As early as the first song here, it’s clear that if Odin (or Amon Amarth singer Johan Hegg, either is good) needs a Viking army tonight, then there are a couple of thousand Black Country folk who are more than up for it.

You see, the lights go on in “Guardians Of Asgaard” and when they do, they reveal as many fists in the air as your average Saxon concert.

But if denim and leather bought us all together then, tonight it’s a longship.
Because…..I was going to say “quietly” here but that doesn’t fit given that the five-piece work in bombast and noise….but Amon Amarth are undoubtedly becoming one of the finest heavy metal bands around. If you saw them with Machine Head last Autumn then you’ll know who closed the show but I’m willing to bet that you also know who headlined, and what happened here is a 90-minute study as to why.

It boils down to this: the Swedes are seriously good. They play ‘Raven’s Fight” and there’s a twin solo that is pure Maiden, but you can’t call them an Irons clone because by “Deceiver Of The Gods” towards the end of the set, when a fella appears with a shield, ready for battle, they are a thrash band.

And then, you have to sprinkle that in with the fact they are larger than life, too. Not least Hegg is massive, but this is a spectacle. It’s an arena show in a venue that’s bigger than a club but not an enormo-dome, but everything here – from the inflatables to the riffs, to the hooks is huge.

There are some highlights along the way. The title track of the last record “Great Heathen Army”, “Heidrun” and “The Pursuit Of Vikings” are among them, but “Put Your Back Into The Oar” is the sight to end them all. How you explain to anyone else that you saw hundreds of people sitting down and basically do a modified “row row row your boat” because they are commanded to, is beyond me, but by this point in the set, Amarth conquered and the flag is in the ground.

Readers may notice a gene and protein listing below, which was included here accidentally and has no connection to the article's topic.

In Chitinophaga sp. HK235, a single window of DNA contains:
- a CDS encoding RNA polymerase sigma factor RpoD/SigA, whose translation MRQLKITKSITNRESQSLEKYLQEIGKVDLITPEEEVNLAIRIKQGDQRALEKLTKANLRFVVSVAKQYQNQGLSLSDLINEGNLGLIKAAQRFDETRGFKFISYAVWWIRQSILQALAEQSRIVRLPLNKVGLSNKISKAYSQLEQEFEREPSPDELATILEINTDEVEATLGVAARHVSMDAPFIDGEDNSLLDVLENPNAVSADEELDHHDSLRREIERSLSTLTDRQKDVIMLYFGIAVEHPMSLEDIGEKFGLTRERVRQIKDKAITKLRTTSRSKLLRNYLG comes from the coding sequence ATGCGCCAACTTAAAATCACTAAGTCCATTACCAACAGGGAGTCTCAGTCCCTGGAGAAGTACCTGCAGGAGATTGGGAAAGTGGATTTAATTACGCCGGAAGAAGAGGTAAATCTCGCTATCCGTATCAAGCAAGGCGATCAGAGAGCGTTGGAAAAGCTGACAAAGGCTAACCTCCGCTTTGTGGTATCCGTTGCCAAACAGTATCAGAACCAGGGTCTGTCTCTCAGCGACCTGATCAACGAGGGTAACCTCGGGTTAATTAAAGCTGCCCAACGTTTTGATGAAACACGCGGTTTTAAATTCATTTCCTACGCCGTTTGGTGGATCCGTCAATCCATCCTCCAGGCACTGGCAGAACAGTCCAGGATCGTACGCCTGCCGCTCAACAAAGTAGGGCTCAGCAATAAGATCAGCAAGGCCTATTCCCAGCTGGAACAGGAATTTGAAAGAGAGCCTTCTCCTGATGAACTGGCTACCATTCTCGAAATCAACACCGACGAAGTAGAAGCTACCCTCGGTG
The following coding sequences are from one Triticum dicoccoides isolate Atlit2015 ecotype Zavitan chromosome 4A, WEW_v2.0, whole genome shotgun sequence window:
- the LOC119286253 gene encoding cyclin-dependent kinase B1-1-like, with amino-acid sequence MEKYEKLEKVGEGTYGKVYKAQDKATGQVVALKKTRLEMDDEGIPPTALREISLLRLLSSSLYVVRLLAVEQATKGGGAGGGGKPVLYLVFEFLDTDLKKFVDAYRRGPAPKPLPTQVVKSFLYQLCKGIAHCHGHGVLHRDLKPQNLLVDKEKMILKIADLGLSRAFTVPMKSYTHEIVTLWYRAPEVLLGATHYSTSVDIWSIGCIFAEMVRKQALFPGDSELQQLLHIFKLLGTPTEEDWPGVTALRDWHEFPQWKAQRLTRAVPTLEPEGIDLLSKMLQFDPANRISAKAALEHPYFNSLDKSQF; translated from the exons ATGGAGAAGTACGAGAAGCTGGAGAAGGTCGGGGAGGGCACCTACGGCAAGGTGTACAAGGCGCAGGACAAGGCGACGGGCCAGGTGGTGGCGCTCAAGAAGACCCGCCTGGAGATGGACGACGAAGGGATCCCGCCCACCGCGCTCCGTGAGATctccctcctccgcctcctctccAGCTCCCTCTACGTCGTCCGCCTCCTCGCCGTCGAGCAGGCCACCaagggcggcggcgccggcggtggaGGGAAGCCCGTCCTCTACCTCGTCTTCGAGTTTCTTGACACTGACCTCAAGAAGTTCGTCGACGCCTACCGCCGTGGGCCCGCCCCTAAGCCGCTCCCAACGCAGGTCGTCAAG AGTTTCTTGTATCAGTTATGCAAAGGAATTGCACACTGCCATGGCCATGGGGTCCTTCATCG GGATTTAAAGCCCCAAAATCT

“Destroyer Of The Universe” even veers into power metal waters as Olavi Mikkonen dishes out riff after riff, but “The Berserker At Stamford Bridge” is as heavy as they get these days as if to prove they still can.

“First Kill” is blistering, and “Raise Your Horns” – which I guess we have to call ‘the customary set closer” these days? – sees Viking horns toasted to the fans.

That leaves just one. And “Twilight Of The Thundergod” sees the giant dragon appear at the back of the stage to reek all kinds of havoc – he’s defeated with a mallet so if anyone is keeping score it’s metal 1 dragon 0.

That one song is a decent summary in microcosm of what has happened here. This is a heavy metal show unlike any other yet wonderfully familiar. Amon Amarth are exceptional at what they do.

When I first reviewed them back in 2015 I remarked: “Something else is going on here”. It was obvious then that Amon Amarth were going to transcend boundaries, and it’s equally clear that the obvious old guard won’t be around forever (although we doubtless said that in 2015 too….) and although they’ve been together ver 30 years themselves, Amon Amarth are as well positioned as anyone to be metals longest serving overnight sensations.

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